Wednesday, July 09, 2014

Hundreds of Afghan translators who risked lives for Brits 'left abandoned to Taliban'

Afghan interpreters who face Taliban death threats for helping British forces are protesting at being made to wait more than a year for promised refuge - after only two were offered aid.

Translators who have sided with coalition troops in Helmand province were told 12 months ago they could receive five-year visas to live here.
And a legal challenge to the limited new offers is due to be heard at London’s High Court this summer.
Campaigners say lives are being put in danger in Afghanistan, where translators and their families face possible retribution from anti-Western militants.
Interpreters, who have proved crucial to local communications, have previously told Metro they and their families have faced death threats from the Taliban since siding with UK forces.
The government signalled last May translators who worked with British forces would be given five-year visas to live here as coalition forces withdraw - but only those employed since the start of 2012.
At least 21 translators working for Britain have died in Afghanistan since 2001.
Mohammed, an interpreter for the British army in Helmand between 2006 and 2009, told Metro he had not left his home in Kabul in months for fear of revenge attacks.
He also decided to keep his seven-year-old daughter home from school after she was handed a letter vowing to kill her ‘infidel’ father.
Another former interpreter, Faisal, told Metro: ‘We interpreters have worked so many years with British troops in Afghanistan in Helmand, which is the most dangerous province in Afghanistan.
‘We risked our lives and have worked with British troops shoulder to shoulder on the frontline and now they are turning back against us.’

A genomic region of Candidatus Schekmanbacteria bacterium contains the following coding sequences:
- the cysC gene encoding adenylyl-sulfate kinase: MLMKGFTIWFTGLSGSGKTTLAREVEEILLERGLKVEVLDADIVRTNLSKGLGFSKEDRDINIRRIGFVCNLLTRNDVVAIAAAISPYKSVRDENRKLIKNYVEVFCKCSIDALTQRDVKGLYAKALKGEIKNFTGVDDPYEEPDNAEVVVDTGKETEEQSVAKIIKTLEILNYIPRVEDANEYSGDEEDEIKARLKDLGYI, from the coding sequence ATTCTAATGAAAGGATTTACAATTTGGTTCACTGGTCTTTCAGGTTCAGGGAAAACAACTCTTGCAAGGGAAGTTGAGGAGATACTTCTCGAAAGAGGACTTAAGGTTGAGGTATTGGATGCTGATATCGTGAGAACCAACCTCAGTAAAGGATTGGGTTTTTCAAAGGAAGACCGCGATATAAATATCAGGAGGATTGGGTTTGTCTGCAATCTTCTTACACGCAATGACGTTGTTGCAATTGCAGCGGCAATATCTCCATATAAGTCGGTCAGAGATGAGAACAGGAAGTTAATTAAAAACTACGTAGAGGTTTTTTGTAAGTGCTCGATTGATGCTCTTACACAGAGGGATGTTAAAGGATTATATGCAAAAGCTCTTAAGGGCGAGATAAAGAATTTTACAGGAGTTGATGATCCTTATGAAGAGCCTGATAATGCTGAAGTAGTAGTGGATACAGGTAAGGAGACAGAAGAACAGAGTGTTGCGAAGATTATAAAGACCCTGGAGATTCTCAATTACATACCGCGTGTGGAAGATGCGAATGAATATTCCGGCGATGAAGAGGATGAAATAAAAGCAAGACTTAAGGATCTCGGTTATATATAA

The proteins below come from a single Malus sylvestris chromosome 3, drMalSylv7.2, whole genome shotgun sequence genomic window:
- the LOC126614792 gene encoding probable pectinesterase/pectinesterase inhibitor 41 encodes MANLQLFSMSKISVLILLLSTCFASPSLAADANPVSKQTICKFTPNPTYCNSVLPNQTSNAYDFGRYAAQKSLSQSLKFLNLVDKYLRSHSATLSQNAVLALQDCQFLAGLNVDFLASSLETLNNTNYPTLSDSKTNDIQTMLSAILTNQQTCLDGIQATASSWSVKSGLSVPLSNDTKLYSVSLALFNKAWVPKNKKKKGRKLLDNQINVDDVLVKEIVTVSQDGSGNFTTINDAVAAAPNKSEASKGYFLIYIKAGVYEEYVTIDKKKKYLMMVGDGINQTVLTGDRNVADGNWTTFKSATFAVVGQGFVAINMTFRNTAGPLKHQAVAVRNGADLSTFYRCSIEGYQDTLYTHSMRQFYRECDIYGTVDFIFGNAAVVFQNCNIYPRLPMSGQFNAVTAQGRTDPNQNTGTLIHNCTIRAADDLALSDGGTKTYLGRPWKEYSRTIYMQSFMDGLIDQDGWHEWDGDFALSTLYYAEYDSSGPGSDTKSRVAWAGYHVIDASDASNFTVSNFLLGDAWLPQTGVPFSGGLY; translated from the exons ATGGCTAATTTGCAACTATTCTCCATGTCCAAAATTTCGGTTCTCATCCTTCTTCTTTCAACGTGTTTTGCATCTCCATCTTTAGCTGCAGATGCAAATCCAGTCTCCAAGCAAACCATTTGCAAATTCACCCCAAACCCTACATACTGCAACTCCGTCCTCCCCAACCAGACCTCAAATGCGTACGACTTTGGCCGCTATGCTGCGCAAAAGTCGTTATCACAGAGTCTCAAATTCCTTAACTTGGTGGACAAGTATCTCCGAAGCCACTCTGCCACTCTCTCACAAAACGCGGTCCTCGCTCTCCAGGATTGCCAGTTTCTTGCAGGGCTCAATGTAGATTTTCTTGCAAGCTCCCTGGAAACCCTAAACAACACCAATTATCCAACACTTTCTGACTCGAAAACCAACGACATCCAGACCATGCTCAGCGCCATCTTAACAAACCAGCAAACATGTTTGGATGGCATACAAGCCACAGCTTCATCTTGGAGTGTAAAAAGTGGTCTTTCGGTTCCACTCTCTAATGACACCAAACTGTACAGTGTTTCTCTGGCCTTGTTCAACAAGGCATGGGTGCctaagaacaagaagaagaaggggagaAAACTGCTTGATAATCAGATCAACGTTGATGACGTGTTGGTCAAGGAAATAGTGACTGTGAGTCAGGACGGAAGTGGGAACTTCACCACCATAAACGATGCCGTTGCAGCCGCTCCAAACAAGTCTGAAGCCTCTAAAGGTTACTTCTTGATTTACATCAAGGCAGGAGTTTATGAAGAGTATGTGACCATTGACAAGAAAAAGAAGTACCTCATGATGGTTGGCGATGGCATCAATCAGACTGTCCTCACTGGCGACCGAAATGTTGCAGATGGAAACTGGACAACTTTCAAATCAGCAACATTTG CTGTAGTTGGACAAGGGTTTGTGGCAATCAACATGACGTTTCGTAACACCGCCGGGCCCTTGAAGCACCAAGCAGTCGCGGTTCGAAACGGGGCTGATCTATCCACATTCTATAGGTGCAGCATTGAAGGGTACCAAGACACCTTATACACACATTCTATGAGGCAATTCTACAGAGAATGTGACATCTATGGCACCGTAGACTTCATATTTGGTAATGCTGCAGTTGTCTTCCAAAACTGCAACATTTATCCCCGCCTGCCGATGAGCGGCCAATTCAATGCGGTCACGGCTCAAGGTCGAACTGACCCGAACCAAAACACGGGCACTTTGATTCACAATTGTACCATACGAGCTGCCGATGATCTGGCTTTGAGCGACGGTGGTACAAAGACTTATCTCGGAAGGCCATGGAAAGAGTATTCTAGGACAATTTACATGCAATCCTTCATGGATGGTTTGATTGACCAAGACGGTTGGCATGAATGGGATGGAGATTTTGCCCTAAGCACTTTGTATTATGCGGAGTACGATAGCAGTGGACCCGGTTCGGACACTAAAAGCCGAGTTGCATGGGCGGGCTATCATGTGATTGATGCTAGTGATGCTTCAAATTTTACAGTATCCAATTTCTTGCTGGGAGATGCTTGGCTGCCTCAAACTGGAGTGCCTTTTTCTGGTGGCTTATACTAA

Law firm Leigh Day is representing three interpreters legally challenging the proposals, saying they are less generous than that offered to counterparts during the Iraq war.
The Iraq staff were promised indefinite leave to live in Britain or one-off packages of financial aid.
Campaign groups Avaaz, British Future and Refugee Action fear the mooted packages will deny asylum to as many as three-quarters of the  interpreters who helped British troops in Afghanistan.
Government officials insist they have a separate ‘intimidation policy’ scheme to protect current and former staff - include interpreters - who fear for their safety.
The Foreign Office estimates about 600 staff are likely to be offered resettlement in Britain.
And Ministry of Defence data released last night showed two 'locally-engaged civilians' had been granted visas, with applications being processed for another 269 - and 600 in total expected.
The figures came to light following a written Parliamentary question from Conservative Defence Select Committee chairman Rory Stewart.
A Foreign Office spokeswoman told Metro: ‘We cannot predict accurately how long the processing of the first cases for relocation will take.
‘Realistically, it is unlikely that the first relocating Afghan former staff will arrive in UK with their families before the middle of this year.’

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